Mindy Danaher embraces a supporter as she reacts to the guilty verdict against her husband’s killer Raul Rodriguez Wednesday, June 13, 2012, in Houston. A jury convicted Rodriguez of murdering his neighbor during a confrontation outside the neighbor’s home two years ago, rejecting his claim that he was within his rights to fatally shoot the man under Texas’ version of a stand-your-ground law. (AP Photo/Houston Chronicle, Brett Coomer) MANDATORY CREDIT
HOUSTON (AP) — A retired Texas firefighter convicted of fatally shooting his unarmed neighbor during a dispute over a noisy birthday party was described as abusive and a bad neighbor Thursday during the punishment phase of his trial.
Raul Rodriguez, 47, was convicted of murder Wednesday in the 2010 death of Kelly Danaher, a 36-year-old elementary school teacher. Rodriguez had argued he was within his rights under Texas’ version of a stand-your-ground law.
The punishment phase began Thursday with prosecutors in Houston presenting neighbors, former co-workers and Rodriguez’s ex-wife. They testified Rodriguez was abusive, a bad neighbor and had once shot a dog.
Defense attorneys won’t get their chance to call witnesses until June 25. The delay was caused by scheduling conflicts.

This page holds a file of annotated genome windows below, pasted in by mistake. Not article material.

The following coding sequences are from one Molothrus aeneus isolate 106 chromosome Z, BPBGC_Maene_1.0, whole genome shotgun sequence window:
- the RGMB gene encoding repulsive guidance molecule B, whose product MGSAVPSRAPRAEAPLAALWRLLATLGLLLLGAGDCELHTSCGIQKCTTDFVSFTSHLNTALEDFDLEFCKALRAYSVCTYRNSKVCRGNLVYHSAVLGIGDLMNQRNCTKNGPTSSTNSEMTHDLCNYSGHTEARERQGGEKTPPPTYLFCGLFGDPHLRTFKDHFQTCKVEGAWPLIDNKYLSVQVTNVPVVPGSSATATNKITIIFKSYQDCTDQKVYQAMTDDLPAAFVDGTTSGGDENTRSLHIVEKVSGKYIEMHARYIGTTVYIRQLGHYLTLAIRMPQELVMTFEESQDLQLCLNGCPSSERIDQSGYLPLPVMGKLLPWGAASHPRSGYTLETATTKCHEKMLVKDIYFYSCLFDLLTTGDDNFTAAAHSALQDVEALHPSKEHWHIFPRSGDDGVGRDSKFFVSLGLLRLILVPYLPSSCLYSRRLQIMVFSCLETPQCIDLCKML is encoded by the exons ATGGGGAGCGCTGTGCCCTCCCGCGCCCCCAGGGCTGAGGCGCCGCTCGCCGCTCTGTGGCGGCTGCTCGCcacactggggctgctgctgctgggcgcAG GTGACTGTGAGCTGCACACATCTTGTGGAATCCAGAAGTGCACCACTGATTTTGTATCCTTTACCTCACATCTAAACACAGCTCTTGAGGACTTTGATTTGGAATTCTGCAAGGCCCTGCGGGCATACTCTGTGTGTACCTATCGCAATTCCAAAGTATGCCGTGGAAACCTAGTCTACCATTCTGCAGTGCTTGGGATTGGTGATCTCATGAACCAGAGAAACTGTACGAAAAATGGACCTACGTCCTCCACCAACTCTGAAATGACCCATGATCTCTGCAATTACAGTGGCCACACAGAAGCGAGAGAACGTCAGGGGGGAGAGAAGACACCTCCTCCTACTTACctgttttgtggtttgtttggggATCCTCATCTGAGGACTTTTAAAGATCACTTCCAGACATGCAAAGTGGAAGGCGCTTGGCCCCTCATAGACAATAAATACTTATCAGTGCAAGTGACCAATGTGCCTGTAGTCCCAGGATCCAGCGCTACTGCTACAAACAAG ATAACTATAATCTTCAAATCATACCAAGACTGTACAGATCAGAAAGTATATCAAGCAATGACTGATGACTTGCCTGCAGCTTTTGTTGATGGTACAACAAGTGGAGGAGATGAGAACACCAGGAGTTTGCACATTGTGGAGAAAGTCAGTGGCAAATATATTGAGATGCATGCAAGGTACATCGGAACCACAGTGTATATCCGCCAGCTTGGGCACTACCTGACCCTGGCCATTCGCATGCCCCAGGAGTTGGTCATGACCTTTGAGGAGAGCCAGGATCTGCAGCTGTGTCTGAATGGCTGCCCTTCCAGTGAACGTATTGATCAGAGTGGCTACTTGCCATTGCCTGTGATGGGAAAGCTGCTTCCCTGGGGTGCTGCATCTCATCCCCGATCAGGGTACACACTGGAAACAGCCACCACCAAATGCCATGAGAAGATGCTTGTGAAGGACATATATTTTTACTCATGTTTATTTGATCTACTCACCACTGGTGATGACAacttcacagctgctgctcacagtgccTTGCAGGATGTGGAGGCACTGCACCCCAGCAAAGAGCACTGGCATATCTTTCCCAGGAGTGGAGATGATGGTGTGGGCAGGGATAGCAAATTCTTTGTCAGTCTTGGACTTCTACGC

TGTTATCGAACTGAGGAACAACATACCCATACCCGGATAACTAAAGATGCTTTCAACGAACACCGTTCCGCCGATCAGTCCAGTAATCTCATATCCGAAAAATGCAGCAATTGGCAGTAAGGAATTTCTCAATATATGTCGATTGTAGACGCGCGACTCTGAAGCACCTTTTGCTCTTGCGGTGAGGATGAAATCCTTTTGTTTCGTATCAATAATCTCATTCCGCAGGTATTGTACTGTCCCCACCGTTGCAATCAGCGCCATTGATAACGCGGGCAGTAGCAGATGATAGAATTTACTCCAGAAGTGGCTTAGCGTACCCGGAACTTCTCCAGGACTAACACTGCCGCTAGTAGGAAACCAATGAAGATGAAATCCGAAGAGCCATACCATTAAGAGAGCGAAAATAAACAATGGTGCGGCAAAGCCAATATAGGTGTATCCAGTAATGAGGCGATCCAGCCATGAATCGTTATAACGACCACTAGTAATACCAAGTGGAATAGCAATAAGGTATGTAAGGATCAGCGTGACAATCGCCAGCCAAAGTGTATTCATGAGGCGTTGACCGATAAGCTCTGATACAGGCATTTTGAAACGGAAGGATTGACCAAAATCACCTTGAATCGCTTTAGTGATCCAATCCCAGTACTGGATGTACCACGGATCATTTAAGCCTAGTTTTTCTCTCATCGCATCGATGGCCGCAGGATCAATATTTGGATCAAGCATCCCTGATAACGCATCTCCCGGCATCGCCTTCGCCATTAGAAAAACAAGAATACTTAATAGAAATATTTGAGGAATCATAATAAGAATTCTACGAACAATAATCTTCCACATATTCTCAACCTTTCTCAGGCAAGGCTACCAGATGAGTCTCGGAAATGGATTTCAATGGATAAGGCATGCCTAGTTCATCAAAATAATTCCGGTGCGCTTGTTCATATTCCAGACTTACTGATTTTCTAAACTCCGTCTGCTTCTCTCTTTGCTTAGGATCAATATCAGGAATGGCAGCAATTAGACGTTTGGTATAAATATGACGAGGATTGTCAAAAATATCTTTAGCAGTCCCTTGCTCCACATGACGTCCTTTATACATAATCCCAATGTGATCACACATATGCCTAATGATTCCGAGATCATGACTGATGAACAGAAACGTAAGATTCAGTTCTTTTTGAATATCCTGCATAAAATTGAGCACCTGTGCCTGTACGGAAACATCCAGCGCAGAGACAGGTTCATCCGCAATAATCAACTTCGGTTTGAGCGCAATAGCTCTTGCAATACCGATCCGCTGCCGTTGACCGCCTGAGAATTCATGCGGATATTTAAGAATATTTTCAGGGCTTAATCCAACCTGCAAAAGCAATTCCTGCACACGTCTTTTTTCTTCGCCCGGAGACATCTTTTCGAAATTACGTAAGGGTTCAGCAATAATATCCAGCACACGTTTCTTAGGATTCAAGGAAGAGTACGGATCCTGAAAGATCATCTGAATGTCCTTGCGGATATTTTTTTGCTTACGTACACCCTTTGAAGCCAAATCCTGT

Rodriguez could be sentenced to up to life in prison.
Rodriguez was angry about the noise coming from Danaher’s home, where the family was having a birthday party for Danaher’s wife and young daughter. Rodriguez went to the home and got into an argument with Danaher and two other men attending the party.
In a 22-minute video he recorded that night, Rodriguez can be heard telling a police dispatcher “my life is in danger now” and “these people are going to go try and kill me.” He then said, “I’m standing my ground here,” and shot Danaher after somebody appeared to grab his camera. The two other men were wounded.
Rodriguez’s reference to standing his ground is similar to the claim made by George Zimmerman, a neighborhood watch volunteer who is citing Florida’s stand-your-ground law in his defense in the fatal February shooting of an unarmed teenager, Trayvon Martin. Rodriguez’s case, however, was decided under a different kind of self-defense doctrine.
Texas’ version of the law was revised in 2007 to expand the right to use deadly force. It allows people to defend themselves in their homes, workplaces or vehicles, but a person using force can’t provoke the attacker or be involved in criminal activity at the time.